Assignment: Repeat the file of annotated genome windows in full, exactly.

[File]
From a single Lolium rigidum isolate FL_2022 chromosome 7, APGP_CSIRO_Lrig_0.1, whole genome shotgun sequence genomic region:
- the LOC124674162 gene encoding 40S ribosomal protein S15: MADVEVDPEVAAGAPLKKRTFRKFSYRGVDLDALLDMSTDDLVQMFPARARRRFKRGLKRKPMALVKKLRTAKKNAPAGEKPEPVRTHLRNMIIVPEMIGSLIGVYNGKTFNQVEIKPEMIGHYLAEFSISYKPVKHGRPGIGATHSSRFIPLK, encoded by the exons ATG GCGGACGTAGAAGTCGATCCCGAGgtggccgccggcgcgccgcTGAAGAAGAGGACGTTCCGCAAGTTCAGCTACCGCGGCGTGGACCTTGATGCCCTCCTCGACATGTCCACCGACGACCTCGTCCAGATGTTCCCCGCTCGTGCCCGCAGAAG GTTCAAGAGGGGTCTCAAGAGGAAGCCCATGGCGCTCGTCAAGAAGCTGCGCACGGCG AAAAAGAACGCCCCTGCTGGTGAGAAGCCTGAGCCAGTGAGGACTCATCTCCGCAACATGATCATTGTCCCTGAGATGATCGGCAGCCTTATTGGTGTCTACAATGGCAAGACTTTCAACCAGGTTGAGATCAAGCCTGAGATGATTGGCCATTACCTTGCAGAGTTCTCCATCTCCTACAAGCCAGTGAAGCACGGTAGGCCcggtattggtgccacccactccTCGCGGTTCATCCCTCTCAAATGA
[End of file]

From a single Lolium rigidum isolate FL_2022 chromosome 7, APGP_CSIRO_Lrig_0.1, whole genome shotgun sequence genomic region:
- the LOC124674162 gene encoding 40S ribosomal protein S15: MADVEVDPEVAAGAPLKKRTFRKFSYRGVDLDALLDMSTDDLVQMFPARARRRFKRGLKRKPMALVKKLRTAKKNAPAGEKPEPVRTHLRNMIIVPEMIGSLIGVYNGKTFNQVEIKPEMIGHYLAEFSISYKPVKHGRPGIGATHSSRFIPLK, encoded by the exons ATG GCGGACGTAGAAGTCGATCCCGAGgtggccgccggcgcgccgcTGAAGAAGAGGACGTTCCGCAAGTTCAGCTACCGCGGCGTGGACCTTGATGCCCTCCTCGACATGTCCACCGACGACCTCGTCCAGATGTTCCCCGCTCGTGCCCGCAGAAG GTTCAAGAGGGGTCTCAAGAGGAAGCCCATGGCGCTCGTCAAGAAGCTGCGCACGGCG AAAAAGAACGCCCCTGCTGGTGAGAAGCCTGAGCCAGTGAGGACTCATCTCCGCAACATGATCATTGTCCCTGAGATGATCGGCAGCCTTATTGGTGTCTACAATGGCAAGACTTTCAACCAGGTTGAGATCAAGCCTGAGATGATTGGCCATTACCTTGCAGAGTTCTCCATCTCCTACAAGCCAGTGAAGCACGGTAGGCCcggtattggtgccacccactccTCGCGGTTCATCCCTCTCAAATGA